There’s a nice photo feature today about local train travel by photographer Qian Haifeng, in the South China Morning Post’s magazine. This photo is from the article.
This kind of stuff is great: Two Italian photographers, Roberto Conte and Stefano Perego, documented Soviet-era buildings in Kazakhstan, Kyrgyzstan, Uzbekistan and Tajikistan.
It really just has to be the most exciting thing ever for photographer Will Burrard-Lucas. Big congratulations to him for getting photos of the exceedingly rare black panther at the Laikipia Wilderness Camp in Kenya, sort of between and to the north of Nakuru and Mt. Kenya.
I commend to you two photographers, John Wreford, who spent ten Years in Damascus, four in Istanbul and is now living in Sofia, Bulgaria (See his site here), And Martina Korkmaz, whose site, The Depth of Now, explores Istanbul through storytelling and photography. Ms. Korkmaz interviews Wreford about his time in Damascus, among other topics, and features some of his photography, in this article. Worth your time.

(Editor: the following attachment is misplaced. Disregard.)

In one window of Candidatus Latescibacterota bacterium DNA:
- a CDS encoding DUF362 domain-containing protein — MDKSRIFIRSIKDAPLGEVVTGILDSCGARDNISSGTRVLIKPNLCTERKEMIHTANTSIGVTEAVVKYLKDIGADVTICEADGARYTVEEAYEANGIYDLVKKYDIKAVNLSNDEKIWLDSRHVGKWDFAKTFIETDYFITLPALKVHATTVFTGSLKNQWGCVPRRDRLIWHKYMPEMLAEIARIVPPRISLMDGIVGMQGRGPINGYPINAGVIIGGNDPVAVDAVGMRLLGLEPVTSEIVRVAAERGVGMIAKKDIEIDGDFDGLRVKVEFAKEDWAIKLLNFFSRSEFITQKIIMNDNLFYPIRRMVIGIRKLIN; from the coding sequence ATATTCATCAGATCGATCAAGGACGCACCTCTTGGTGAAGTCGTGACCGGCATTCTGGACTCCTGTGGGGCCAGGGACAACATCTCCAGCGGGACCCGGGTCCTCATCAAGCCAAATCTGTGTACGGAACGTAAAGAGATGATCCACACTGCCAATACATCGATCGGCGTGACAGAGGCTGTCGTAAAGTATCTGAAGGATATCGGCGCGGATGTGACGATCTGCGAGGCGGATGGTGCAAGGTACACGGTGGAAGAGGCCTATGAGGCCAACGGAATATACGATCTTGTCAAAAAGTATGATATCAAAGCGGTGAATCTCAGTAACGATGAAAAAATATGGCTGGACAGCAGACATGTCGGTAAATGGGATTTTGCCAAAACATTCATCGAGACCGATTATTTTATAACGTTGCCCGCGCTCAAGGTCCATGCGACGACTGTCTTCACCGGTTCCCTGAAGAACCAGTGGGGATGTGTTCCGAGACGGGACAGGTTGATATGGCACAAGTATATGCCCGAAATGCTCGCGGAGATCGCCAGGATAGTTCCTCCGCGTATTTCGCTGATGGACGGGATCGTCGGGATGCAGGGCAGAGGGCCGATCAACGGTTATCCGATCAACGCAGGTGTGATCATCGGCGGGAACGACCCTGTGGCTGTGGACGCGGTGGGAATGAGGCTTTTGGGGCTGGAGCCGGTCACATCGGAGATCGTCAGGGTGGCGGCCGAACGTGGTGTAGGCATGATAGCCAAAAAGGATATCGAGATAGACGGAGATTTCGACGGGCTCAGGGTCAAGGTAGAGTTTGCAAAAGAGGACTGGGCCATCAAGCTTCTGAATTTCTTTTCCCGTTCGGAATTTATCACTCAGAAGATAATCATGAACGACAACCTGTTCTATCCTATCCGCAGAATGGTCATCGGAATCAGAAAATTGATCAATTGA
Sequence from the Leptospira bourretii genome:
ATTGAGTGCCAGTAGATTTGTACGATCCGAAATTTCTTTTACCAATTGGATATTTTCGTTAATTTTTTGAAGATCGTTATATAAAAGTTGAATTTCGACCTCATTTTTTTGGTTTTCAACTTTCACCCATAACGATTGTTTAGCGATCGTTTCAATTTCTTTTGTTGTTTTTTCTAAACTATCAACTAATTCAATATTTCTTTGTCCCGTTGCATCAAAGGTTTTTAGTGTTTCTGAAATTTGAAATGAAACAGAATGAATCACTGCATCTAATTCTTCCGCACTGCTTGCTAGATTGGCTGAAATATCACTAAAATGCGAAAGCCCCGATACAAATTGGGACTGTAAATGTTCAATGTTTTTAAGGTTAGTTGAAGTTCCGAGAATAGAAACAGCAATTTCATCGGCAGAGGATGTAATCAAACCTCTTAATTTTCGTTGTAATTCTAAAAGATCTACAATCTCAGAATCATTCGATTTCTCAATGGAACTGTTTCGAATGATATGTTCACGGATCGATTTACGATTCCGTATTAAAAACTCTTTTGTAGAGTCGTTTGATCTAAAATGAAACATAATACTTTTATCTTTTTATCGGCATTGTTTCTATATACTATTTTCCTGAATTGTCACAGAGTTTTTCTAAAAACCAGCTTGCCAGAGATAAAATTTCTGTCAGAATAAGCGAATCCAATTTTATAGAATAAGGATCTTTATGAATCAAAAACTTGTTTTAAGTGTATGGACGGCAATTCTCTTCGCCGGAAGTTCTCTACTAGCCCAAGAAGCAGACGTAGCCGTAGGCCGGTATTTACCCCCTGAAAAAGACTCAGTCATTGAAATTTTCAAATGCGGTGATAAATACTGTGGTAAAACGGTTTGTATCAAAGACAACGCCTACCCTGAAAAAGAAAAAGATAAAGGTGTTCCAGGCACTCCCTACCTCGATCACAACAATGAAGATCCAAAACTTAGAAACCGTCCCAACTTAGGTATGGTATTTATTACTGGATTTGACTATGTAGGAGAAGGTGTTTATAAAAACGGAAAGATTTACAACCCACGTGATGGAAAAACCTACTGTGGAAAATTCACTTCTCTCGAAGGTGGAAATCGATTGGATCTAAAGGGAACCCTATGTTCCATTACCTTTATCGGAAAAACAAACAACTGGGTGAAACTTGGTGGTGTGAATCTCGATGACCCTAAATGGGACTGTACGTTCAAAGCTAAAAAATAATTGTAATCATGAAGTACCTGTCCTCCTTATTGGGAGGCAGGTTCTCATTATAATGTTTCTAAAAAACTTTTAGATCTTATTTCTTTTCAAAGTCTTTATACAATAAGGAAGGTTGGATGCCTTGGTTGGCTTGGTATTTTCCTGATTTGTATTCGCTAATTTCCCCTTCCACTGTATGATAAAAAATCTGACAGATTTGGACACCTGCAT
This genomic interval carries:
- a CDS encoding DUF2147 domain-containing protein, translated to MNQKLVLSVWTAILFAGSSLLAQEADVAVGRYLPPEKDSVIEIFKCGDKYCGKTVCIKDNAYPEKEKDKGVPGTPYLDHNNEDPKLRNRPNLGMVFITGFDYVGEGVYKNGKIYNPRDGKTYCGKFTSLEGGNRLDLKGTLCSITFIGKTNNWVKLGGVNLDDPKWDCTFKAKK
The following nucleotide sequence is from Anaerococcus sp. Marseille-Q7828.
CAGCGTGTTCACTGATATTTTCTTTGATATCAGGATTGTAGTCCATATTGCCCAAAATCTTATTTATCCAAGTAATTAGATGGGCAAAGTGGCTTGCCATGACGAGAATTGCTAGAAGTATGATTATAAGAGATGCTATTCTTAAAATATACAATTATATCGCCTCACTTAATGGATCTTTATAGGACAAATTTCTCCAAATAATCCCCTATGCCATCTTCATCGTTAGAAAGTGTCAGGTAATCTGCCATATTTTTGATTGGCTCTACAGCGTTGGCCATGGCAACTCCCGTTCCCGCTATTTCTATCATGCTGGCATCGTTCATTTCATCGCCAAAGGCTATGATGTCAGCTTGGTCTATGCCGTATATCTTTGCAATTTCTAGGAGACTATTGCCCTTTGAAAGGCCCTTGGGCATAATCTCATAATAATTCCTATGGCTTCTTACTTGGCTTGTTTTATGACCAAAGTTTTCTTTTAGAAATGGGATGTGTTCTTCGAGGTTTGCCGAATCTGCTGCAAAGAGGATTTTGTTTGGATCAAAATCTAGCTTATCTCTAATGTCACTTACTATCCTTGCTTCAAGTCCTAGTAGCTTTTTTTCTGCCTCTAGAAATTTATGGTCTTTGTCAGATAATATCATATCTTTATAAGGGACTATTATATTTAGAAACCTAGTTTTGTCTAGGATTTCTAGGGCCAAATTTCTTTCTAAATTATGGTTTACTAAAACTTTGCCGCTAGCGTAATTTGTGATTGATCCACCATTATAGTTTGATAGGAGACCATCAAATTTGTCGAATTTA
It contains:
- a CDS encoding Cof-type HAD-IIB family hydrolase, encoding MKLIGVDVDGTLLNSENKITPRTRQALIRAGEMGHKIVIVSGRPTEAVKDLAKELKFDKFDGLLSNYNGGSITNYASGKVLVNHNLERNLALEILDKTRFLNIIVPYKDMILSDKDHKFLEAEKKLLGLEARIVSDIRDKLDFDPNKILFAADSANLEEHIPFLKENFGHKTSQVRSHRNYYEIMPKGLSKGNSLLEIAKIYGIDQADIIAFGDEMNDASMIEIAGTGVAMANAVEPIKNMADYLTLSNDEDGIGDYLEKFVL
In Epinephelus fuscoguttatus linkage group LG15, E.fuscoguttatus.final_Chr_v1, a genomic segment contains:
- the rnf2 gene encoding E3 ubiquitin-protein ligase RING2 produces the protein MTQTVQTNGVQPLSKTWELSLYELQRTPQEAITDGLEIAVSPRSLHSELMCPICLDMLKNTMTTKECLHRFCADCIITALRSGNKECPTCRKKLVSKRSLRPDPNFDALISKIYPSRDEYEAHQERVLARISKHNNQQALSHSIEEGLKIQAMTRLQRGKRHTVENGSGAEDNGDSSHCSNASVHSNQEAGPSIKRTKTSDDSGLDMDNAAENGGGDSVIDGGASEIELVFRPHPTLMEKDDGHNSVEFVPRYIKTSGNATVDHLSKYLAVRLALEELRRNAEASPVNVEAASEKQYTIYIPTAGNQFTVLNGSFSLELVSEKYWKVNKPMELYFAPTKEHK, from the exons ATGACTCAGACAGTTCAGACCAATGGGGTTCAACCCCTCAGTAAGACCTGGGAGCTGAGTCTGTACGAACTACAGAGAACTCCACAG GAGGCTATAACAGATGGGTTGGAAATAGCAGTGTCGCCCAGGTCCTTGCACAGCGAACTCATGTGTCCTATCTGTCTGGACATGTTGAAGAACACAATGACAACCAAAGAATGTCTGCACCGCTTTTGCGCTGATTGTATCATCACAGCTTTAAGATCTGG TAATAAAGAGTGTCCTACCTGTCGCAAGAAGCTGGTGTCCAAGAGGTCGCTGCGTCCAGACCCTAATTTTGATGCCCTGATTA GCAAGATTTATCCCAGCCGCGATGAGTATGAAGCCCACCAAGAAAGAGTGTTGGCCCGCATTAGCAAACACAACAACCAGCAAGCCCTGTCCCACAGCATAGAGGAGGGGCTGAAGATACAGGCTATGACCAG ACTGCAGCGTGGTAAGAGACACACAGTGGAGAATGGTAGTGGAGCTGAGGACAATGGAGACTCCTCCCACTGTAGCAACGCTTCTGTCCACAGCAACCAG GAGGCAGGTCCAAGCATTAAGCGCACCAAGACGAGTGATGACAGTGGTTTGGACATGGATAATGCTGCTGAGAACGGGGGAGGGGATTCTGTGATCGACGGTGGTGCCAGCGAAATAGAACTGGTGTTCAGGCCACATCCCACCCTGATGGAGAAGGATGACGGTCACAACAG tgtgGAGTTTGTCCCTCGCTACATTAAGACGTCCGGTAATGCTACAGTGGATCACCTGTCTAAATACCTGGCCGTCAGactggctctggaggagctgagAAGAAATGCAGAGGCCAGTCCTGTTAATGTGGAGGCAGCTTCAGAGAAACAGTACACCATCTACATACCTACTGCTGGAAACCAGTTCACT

Have a look at a pretty photo exposition:
Great Lakes, North Cascades, military-grade radar, drones, windstorms, luxury mountain homes, nature, hunting skills, Indian Wars, waterfalls & accidents.
Enjoy it here at nowheremag.com. Photo from the article.
Slow Trains, Shrinking Boomtowns, and Men Who Know Ice
A Roundup of China’s Best Photojournalism
I think Vietnam is a fabulous, fun and utterly exotic travel destination for westerners. From the CS&W archives, here’s a story from a few months back, Driving in Vietnam, about getting around in the Mekong Delta. There are also 445 photos from all over the country in the Vietnam Gallery at EarthPhotos.com.
But besides that, I want to share with you some terrific work I’ve found by a 27-year-old photographer named Jean from France. His website is TravelOpening.com. Spend a little time there if you can. He has strong technique, interesting subject matter, and style. The photos that caught my eye are these, in his Hanoi gallery. Good stuff.